Angles 2016

The following essays, written by students in the introductory writing subjects at MIT, were selected for publication in Angles 2016 by an editorial board of lecturers. The eleven works are categorized by theme and linked below, each with an enticing excerpt and image. For more information on Angles and the thematic categories chosen for this edition, please see our About Angles page.


Exploring the Self

Jackfruit tree

The Jackfruit Tree  by Karan Kashyap

“So are you all set for America?” I overheard my grandfather ask my father. I remember my heart sinking into my gut.


Shooting Things and Hitting Them
  by anonymous

There he is. The one queer Asian that I discovered in high school, the one that helped me realize that I wasn’t alone, that I might be just as normal as the next person.

Laura Treers.square version
The Day I Got Hooked on the Mountains  by Laura Treers

Each step pushed me higher and brought me further into another world, a windswept landscape so entirely elemental and wild. 


 Exploring Science and Society

Fusion: Joining the Quest for the Renewable Energy’s “Holy Grail”  by Milo Knowles

Imagine a world without fossil fuels, where humans can produce an emission-less, inexhaustible, and completely renewable source of energy. This is the utopian world of fusion energy.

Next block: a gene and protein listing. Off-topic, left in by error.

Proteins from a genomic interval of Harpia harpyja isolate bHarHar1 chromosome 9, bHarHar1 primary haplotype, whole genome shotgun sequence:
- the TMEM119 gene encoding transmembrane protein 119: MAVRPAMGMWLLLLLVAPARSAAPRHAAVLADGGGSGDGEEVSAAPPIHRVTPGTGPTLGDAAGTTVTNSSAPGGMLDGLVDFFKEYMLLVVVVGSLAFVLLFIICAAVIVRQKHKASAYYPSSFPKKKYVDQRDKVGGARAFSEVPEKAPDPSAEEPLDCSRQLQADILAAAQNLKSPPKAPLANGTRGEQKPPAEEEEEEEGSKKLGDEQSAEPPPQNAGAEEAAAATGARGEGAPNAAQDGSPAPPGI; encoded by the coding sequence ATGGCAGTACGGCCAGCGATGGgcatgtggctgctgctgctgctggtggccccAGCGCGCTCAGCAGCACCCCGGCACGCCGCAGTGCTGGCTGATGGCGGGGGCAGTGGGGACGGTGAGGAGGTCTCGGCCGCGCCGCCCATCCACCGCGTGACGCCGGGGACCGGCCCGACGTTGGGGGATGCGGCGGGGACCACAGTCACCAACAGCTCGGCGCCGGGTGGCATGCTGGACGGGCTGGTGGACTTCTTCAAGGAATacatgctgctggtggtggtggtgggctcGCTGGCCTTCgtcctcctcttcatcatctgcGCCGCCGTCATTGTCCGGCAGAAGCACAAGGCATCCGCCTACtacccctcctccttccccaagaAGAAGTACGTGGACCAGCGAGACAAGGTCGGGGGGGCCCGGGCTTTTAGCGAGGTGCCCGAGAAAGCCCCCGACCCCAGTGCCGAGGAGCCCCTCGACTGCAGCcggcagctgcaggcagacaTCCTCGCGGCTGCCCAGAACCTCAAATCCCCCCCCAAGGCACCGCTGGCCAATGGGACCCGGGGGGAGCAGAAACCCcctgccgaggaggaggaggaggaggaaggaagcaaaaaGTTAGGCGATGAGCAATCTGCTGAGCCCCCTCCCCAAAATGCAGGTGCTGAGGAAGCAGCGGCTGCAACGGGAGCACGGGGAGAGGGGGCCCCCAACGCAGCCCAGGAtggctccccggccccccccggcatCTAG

Mother as Sole Provider

Does It Take a Village?  by Kathleen Xu

The Swedish Social Democratic Party (SAP), the largest and oldest political party in Sweden, introduced parental leave insurance in 1974.


Biosuit prototype cropped
Spacesuits and Drones  by Andrew DeNucci

The MVL’s BioSuit™ concept, which aims for a “second skin” design, utilizes shape memory alloys—metals that assume their “remembered” shape at a set temperature.


Brave New Worlds  by Francesca Schembri

T. L. Taylor explores new worlds. Unlike traditional explorers, Taylor does not traverse oceans, scale mountains, or shoot between galaxies at warp speed.


IMG_0051.whole chair*
The Sum of Its Parts  by Anna Martinez

Before my nose is an array of shapes: squares, circles, stars, rectangles. These shapes form the mold that slowly creates and instantly destroys a toy chair.


Food for Thought

Lessons 5
Lessons from the Kitchen Doorway  by Tim Lu

The scents would get stronger as I got close, and I would smell the usual suspects: garlic, soy sauce, and ginger.


hot peppers
Hot Topic  by Karan Kashyap

Instinctively, I spat out the villain in my mouth and ran to a water cooler in the corner, allowing the icy water onto my face to extinguish the fire.


(courtesy of Paolo Neo)

(courtesy of Paolo Neo)

Edible Magic  by Francesca Schembri

Life is studded with little pockets of magic. These are the moments with mysterious emergent qualities, when the whole is greater than the sum of the parts, when one plus one somehow equals three.


Editorial Staff

Jared Berezin
Cynthia Taft

Student Editorial Assistant
Milo Knowles

Editorial Board
Jared Berezin
Louise Harrison Lepera
Lucy Marx
Cynthia Taft
Andrea Walsh